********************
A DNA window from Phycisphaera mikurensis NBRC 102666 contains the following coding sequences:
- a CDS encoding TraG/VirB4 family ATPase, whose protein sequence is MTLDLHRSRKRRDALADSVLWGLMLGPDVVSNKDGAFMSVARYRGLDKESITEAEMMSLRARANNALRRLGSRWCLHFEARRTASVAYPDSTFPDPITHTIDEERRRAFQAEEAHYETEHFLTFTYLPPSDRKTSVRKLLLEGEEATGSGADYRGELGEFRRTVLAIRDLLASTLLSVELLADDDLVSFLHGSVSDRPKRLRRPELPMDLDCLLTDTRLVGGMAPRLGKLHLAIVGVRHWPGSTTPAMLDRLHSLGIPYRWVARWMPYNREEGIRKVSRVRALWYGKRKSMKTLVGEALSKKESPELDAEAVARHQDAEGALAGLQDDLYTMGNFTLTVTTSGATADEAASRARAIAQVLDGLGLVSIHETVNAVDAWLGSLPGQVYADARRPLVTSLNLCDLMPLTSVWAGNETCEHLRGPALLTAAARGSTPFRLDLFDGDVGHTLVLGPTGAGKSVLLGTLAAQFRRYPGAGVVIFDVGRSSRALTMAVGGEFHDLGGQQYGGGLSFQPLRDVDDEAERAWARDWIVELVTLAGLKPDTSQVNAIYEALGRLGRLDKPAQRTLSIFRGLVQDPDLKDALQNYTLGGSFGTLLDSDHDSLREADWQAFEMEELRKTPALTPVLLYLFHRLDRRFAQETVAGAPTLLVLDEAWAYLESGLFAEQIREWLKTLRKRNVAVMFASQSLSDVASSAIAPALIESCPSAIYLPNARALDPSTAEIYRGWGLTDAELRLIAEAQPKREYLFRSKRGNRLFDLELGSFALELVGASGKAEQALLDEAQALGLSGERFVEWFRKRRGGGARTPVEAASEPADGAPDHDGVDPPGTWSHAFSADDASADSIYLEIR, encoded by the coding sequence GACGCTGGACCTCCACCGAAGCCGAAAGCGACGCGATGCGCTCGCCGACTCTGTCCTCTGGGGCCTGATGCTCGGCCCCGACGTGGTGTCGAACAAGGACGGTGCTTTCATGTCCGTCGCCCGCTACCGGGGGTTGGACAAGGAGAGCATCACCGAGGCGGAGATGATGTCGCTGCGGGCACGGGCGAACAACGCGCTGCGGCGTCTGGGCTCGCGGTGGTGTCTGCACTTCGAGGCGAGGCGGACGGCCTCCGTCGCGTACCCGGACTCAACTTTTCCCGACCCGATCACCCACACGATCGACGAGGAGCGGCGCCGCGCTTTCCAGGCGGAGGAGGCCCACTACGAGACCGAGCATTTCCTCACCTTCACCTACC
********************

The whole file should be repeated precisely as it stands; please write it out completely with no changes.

A DNA window from Phycisphaera mikurensis NBRC 102666 contains the following coding sequences:
- a CDS encoding TraG/VirB4 family ATPase, whose protein sequence is MTLDLHRSRKRRDALADSVLWGLMLGPDVVSNKDGAFMSVARYRGLDKESITEAEMMSLRARANNALRRLGSRWCLHFEARRTASVAYPDSTFPDPITHTIDEERRRAFQAEEAHYETEHFLTFTYLPPSDRKTSVRKLLLEGEEATGSGADYRGELGEFRRTVLAIRDLLASTLLSVELLADDDLVSFLHGSVSDRPKRLRRPELPMDLDCLLTDTRLVGGMAPRLGKLHLAIVGVRHWPGSTTPAMLDRLHSLGIPYRWVARWMPYNREEGIRKVSRVRALWYGKRKSMKTLVGEALSKKESPELDAEAVARHQDAEGALAGLQDDLYTMGNFTLTVTTSGATADEAASRARAIAQVLDGLGLVSIHETVNAVDAWLGSLPGQVYADARRPLVTSLNLCDLMPLTSVWAGNETCEHLRGPALLTAAARGSTPFRLDLFDGDVGHTLVLGPTGAGKSVLLGTLAAQFRRYPGAGVVIFDVGRSSRALTMAVGGEFHDLGGQQYGGGLSFQPLRDVDDEAERAWARDWIVELVTLAGLKPDTSQVNAIYEALGRLGRLDKPAQRTLSIFRGLVQDPDLKDALQNYTLGGSFGTLLDSDHDSLREADWQAFEMEELRKTPALTPVLLYLFHRLDRRFAQETVAGAPTLLVLDEAWAYLESGLFAEQIREWLKTLRKRNVAVMFASQSLSDVASSAIAPALIESCPSAIYLPNARALDPSTAEIYRGWGLTDAELRLIAEAQPKREYLFRSKRGNRLFDLELGSFALELVGASGKAEQALLDEAQALGLSGERFVEWFRKRRGGGARTPVEAASEPADGAPDHDGVDPPGTWSHAFSADDASADSIYLEIR, encoded by the coding sequence GACGCTGGACCTCCACCGAAGCCGAAAGCGACGCGATGCGCTCGCCGACTCTGTCCTCTGGGGCCTGATGCTCGGCCCCGACGTGGTGTCGAACAAGGACGGTGCTTTCATGTCCGTCGCCCGCTACCGGGGGTTGGACAAGGAGAGCATCACCGAGGCGGAGATGATGTCGCTGCGGGCACGGGCGAACAACGCGCTGCGGCGTCTGGGCTCGCGGTGGTGTCTGCACTTCGAGGCGAGGCGGACGGCCTCCGTCGCGTACCCGGACTCAACTTTTCCCGACCCGATCACCCACACGATCGACGAGGAGCGGCGCCGCGCTTTCCAGGCGGAGGAGGCCCACTACGAGACCGAGCATTTCCTCACCTTCACCTACC